The Township entered into a license agreement with the Pemberton Historic Trust which authorized the Trust to occupy the North Pemberton Train Station Building (#3 Fort Dix Road) for the purpose of operating a museum and welcome center. Over time a select group of Historic Trust members took it upon themselves to expand the project by using the Township's property next to the Train Station Building without first obtaining permission from the property owner, Pemberton Township.
The adjacent property was obtained by Pemberton Township from Conrail for the purpose of removing the rail system and creating a walking and bike trail as part of the national Rails to Trails program. With the help of many dedicated volunteers including the Pemberton Rotary a beautiful trail system was created.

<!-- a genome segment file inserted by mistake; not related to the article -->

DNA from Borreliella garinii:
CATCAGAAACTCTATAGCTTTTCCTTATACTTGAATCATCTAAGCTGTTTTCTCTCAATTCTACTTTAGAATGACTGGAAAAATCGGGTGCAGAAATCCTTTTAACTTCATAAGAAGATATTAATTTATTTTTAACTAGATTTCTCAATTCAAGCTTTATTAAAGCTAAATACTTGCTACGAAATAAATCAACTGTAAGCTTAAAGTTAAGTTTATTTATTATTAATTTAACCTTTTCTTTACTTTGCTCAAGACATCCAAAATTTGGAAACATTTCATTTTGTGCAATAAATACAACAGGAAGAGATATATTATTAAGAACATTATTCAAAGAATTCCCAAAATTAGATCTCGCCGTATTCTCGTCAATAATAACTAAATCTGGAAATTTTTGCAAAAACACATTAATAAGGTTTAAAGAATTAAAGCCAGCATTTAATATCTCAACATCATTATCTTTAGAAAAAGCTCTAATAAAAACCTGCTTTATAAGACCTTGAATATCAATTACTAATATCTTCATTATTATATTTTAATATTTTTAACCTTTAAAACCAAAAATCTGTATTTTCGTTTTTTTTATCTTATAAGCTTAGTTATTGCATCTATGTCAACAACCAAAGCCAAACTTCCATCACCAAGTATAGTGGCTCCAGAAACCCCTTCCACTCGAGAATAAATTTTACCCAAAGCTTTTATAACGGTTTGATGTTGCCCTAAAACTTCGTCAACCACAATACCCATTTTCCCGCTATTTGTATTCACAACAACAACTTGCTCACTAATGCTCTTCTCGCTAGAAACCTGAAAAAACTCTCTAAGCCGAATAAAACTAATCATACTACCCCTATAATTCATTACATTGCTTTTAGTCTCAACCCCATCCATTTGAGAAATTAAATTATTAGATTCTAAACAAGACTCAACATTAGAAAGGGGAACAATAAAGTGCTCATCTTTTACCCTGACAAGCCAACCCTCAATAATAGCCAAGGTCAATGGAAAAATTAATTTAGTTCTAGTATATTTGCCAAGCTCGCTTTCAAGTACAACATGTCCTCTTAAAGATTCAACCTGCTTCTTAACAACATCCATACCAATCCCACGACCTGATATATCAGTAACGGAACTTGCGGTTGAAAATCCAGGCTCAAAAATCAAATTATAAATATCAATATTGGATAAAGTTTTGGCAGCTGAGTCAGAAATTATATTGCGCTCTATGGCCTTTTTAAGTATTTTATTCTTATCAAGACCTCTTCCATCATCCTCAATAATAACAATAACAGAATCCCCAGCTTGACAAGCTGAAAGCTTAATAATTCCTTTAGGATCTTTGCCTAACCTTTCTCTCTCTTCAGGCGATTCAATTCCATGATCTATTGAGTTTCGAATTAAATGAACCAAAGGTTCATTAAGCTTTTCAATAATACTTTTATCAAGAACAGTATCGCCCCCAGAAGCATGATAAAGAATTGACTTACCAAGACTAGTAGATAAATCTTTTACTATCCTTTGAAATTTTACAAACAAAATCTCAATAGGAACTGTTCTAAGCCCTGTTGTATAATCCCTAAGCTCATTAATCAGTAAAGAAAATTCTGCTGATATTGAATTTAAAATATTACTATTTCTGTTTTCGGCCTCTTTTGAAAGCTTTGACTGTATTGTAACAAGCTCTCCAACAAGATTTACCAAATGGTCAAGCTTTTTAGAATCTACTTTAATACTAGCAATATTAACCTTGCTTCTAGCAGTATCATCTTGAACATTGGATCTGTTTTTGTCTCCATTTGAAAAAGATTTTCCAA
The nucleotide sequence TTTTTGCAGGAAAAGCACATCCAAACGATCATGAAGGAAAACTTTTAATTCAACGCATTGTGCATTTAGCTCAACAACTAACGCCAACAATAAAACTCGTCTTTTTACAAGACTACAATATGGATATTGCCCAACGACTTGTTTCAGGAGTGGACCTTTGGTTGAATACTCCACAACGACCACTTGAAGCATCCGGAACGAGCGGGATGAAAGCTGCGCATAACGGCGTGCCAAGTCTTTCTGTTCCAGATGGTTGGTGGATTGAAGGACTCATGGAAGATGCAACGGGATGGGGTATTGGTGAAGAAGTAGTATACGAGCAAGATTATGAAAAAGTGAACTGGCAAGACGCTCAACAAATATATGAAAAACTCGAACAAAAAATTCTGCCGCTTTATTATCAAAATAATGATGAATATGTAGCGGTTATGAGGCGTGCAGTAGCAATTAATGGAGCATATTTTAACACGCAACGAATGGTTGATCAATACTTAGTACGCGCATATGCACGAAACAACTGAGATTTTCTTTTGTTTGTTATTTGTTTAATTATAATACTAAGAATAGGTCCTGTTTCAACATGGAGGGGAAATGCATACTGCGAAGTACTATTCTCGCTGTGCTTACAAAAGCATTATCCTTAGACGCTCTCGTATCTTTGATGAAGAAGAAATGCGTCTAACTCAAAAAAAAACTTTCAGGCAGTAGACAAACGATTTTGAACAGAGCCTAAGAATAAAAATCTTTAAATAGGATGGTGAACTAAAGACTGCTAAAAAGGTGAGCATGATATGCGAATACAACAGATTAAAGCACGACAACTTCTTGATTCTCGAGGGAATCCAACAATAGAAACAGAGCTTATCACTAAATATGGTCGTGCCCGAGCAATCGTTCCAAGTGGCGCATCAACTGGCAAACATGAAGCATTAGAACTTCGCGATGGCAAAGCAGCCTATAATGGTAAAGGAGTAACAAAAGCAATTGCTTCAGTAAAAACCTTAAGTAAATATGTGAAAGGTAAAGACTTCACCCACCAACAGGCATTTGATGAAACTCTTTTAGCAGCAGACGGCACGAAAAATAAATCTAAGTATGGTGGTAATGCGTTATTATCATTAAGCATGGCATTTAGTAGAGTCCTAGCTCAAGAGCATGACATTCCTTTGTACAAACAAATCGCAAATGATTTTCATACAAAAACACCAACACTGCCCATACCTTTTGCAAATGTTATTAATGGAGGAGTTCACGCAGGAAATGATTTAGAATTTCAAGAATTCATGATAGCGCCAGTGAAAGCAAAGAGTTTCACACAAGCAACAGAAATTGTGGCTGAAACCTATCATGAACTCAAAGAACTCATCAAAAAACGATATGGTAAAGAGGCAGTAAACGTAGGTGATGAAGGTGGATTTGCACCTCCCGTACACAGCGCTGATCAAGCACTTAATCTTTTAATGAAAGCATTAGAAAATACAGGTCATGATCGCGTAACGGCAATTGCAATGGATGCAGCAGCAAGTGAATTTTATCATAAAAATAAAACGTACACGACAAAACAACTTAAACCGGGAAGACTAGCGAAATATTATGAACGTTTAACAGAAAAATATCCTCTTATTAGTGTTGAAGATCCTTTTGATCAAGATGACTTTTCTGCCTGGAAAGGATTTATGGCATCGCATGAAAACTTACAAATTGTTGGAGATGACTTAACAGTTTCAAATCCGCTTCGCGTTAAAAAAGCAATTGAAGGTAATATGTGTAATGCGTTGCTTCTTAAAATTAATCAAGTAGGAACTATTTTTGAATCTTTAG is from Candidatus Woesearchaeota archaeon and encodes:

Members of the Trust reinstalled rails on the trail and over a period of twelve years brought in eleven train cars, numerous rails, countless old rail ties and dozens of items unrelated to the historic use including rolls of razor wire onto the Township's property without authorization from the Township. Members of the Trust also took it upon themselves to conduct an amateur archeological dig on Township property exposing a large basement foundation to an old building without securing the site. The unauthorized action placed the Township at substantial risk of a lawsuit if anyone were to be walking on the property and accidentally fell into this large unsecured hole.